Missions owe £23m in unpaid CC charges

Foreign embassies refusing to pay London’s congestion charge have accrued a bill in excess of £23m.

The figures emerged in a written answer to the London Assembly by Boris Johnson, the Mayor of London, who has said diplomats refusing to pay the £8 charge “lacked decency”.

The US tops the league of non-paying missions, owing more than £2.7m since the charge was introduced in February 2003. The Russian embassy owes more than £1.8m, while the Japanese embassy is a close third with £1.77m.

More than 120 missions owe £1.76 million in unpaid charges, which include the £8 flat rate charge and extra penalties for late payment.

The mountain of outstanding debts totalling £23.12 million will fuel an ongoing feud between Transport for London and London’s diplomatic missions, which claim that the congestion charge is a local tax from which they are exempt under the Vienna Conventions.

The view of the Foreign Office and Transport for London is that the Congestion Charge is a “charge for a service rendered” which is permissible under the Vienna Conventions, meaning that diplomats are not exempt.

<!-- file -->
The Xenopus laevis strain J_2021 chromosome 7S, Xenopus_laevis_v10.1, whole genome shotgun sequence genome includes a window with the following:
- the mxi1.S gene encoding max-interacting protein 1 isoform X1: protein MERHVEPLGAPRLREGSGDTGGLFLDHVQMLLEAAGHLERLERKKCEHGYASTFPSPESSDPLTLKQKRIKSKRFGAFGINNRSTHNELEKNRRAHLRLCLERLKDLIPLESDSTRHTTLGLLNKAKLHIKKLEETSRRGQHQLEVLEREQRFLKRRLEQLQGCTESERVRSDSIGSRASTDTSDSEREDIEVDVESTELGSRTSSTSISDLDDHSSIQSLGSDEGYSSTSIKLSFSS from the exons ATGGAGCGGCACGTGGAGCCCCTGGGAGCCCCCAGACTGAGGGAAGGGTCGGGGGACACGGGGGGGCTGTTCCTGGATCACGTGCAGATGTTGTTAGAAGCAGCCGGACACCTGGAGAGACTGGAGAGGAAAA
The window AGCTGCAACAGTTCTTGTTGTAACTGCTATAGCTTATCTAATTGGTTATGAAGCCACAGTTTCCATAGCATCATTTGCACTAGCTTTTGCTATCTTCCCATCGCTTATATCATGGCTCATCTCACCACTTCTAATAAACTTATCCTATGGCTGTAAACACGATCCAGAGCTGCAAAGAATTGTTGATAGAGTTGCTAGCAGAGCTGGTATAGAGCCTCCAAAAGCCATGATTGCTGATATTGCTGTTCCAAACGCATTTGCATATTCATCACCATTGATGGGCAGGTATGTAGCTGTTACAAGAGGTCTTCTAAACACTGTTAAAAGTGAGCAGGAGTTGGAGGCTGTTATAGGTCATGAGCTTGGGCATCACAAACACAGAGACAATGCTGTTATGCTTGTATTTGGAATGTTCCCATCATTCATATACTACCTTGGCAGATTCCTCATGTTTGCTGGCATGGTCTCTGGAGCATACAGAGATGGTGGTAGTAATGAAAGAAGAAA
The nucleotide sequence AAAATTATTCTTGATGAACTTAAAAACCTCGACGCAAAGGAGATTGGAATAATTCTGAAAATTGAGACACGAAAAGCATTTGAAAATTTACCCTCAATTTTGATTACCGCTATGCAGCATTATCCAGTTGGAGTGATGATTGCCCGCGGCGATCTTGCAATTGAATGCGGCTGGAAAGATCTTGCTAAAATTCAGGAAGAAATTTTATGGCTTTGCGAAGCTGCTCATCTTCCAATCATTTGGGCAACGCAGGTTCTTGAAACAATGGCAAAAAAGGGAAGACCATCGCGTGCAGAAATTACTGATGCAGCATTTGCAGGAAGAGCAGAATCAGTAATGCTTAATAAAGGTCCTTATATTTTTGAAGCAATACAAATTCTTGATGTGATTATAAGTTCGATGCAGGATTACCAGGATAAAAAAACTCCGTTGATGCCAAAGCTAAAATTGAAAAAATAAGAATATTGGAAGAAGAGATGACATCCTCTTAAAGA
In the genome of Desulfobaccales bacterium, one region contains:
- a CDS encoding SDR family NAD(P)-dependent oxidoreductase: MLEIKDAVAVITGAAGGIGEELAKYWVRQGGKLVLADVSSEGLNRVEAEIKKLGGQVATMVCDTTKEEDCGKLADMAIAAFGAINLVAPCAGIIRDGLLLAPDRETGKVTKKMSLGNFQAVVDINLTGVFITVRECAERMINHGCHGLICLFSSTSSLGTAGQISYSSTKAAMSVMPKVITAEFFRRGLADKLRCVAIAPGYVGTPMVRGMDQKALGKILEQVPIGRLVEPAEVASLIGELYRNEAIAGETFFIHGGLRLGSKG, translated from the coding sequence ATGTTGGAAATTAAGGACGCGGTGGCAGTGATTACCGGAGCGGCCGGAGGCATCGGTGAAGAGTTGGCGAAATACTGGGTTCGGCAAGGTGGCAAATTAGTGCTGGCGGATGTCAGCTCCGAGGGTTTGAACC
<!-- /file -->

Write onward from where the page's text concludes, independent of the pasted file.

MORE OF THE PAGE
Boycotting the charge has put London’s diplomats on a collision course with the new London Mayor, who has called the stand-off “an unbelievable scandal.”

Johnson said he wanted to “slap an asbo on every single diplomat who fails to pay” but that international law prevented him from doing so.

He also revealed that he had been in discussions with the Swiss Embassy, which was trying to broker a compromise deal. “The Swiss typically have come forward with trying to broker some kind of deal,” he said, adding: “I’m very keen that whatever deal we do should reflect the fact that these people are using London’s roads. This is not a tax, this is a charge for the use of our roads, and I believe the diplomatic community should have the decency to pay it. I intend to stick to that decision.”